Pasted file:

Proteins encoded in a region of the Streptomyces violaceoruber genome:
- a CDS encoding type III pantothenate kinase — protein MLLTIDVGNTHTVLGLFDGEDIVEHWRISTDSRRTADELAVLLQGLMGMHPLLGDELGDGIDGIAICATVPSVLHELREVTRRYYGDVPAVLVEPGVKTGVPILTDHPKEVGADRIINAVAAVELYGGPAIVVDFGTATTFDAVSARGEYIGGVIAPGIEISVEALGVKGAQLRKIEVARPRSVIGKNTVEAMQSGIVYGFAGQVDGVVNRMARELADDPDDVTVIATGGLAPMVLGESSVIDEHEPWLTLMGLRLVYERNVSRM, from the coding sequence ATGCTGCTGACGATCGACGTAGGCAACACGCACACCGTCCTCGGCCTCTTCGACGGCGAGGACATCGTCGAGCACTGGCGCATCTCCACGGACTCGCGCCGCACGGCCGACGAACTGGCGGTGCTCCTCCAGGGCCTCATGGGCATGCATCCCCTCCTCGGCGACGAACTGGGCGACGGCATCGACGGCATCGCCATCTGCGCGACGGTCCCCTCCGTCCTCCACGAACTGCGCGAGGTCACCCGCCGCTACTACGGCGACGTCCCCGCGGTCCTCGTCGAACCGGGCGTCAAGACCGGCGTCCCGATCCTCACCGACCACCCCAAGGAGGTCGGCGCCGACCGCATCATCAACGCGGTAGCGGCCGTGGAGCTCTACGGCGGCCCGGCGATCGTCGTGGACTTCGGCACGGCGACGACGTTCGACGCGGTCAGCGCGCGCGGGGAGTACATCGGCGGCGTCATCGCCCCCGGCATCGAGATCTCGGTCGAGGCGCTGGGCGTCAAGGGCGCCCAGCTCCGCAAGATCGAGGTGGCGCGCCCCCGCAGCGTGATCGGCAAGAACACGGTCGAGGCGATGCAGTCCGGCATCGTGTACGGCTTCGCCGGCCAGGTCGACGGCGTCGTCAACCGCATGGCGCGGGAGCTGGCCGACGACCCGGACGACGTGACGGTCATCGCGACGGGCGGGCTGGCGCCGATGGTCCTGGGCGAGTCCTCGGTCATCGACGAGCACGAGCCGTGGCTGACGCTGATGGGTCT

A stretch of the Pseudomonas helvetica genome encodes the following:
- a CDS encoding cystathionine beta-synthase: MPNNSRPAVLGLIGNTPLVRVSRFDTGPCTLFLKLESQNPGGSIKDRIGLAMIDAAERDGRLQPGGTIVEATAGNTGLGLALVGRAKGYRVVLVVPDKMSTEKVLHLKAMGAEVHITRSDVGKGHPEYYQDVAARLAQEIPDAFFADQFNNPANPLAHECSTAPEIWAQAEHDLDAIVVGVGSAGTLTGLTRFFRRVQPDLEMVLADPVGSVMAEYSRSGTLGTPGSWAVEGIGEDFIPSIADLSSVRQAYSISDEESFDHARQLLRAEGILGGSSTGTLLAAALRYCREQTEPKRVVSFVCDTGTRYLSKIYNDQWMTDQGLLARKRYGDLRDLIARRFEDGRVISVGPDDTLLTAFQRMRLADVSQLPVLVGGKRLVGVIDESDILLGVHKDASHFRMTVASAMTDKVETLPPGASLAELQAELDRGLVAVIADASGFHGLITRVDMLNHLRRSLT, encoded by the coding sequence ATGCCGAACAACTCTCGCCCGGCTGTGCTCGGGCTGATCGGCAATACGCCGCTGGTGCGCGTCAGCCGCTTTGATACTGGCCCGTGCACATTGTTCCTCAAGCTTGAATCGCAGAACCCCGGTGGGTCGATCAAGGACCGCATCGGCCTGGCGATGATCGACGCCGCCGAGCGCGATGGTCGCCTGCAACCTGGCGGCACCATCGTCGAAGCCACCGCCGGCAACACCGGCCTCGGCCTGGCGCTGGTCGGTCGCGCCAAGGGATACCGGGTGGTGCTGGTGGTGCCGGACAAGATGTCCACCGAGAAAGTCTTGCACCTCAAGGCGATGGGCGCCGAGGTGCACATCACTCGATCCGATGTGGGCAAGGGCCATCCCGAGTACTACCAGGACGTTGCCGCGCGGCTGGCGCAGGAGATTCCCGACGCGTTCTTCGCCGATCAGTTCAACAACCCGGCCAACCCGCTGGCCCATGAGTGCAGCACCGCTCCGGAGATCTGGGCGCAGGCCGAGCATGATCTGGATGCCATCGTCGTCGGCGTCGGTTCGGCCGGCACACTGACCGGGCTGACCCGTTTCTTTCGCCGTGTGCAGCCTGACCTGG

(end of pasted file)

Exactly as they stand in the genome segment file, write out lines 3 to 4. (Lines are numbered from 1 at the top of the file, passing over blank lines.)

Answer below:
A stretch of the Pseudomonas helvetica genome encodes the following:
- a CDS encoding cystathionine beta-synthase: MPNNSRPAVLGLIGNTPLVRVSRFDTGPCTLFLKLESQNPGGSIKDRIGLAMIDAAERDGRLQPGGTIVEATAGNTGLGLALVGRAKGYRVVLVVPDKMSTEKVLHLKAMGAEVHITRSDVGKGHPEYYQDVAARLAQEIPDAFFADQFNNPANPLAHECSTAPEIWAQAEHDLDAIVVGVGSAGTLTGLTRFFRRVQPDLEMVLADPVGSVMAEYSRSGTLGTPGSWAVEGIGEDFIPSIADLSSVRQAYSISDEESFDHARQLLRAEGILGGSSTGTLLAAALRYCREQTEPKRVVSFVCDTGTRYLSKIYNDQWMTDQGLLARKRYGDLRDLIARRFEDGRVISVGPDDTLLTAFQRMRLADVSQLPVLVGGKRLVGVIDESDILLGVHKDASHFRMTVASAMTDKVETLPPGASLAELQAELDRGLVAVIADASGFHGLITRVDMLNHLRRSLT, encoded by the coding sequence ATGCCGAACAACTCTCGCCCGGCTGTGCTCGGGCTGATCGGCAATACGCCGCTGGTGCGCGTCAGCCGCTTTGATACTGGCCCGTGCACATTGTTCCTCAAGCTTGAATCGCAGAACCCCGGTGGGTCGATCAAGGACCGCATCGGCCTGGCGATGATCGACGCCGCCGAGCGCGATGGTCGCCTGCAACCTGGCGGCACCATCGTCGAAGCCACCGCCGGCAACACCGGCCTCGGCCTGGCGCTGGTCGGTCGCGCCAAGGGATACCGGGTGGTGCTGGTGGTGCCGGACAAGATGTCCACCGAGAAAGTCTTGCACCTCAAGGCGATGGGCGCCGAGGTGCACATCACTCGATCCGATGTGGGCAAGGGCCATCCCGAGTACTACCAGGACGTTGCCGCGCGGCTGGCGCAGGAGATTCCCGACGCGTTCTTCGCCGATCAGTTCAACAACCCGGCCAACCCGCTGGCCCATGAGTGCAGCACCGCTCCGGAGATCTGGGCGCAGGCCGAGCATGATCTGGATGCCATCGTCGTCGGCGTCGGTTCGGCCGGCACACTGACCGGGCTGACCCGTTTCTTTCGCCGTGTGCAGCCTGACCTGG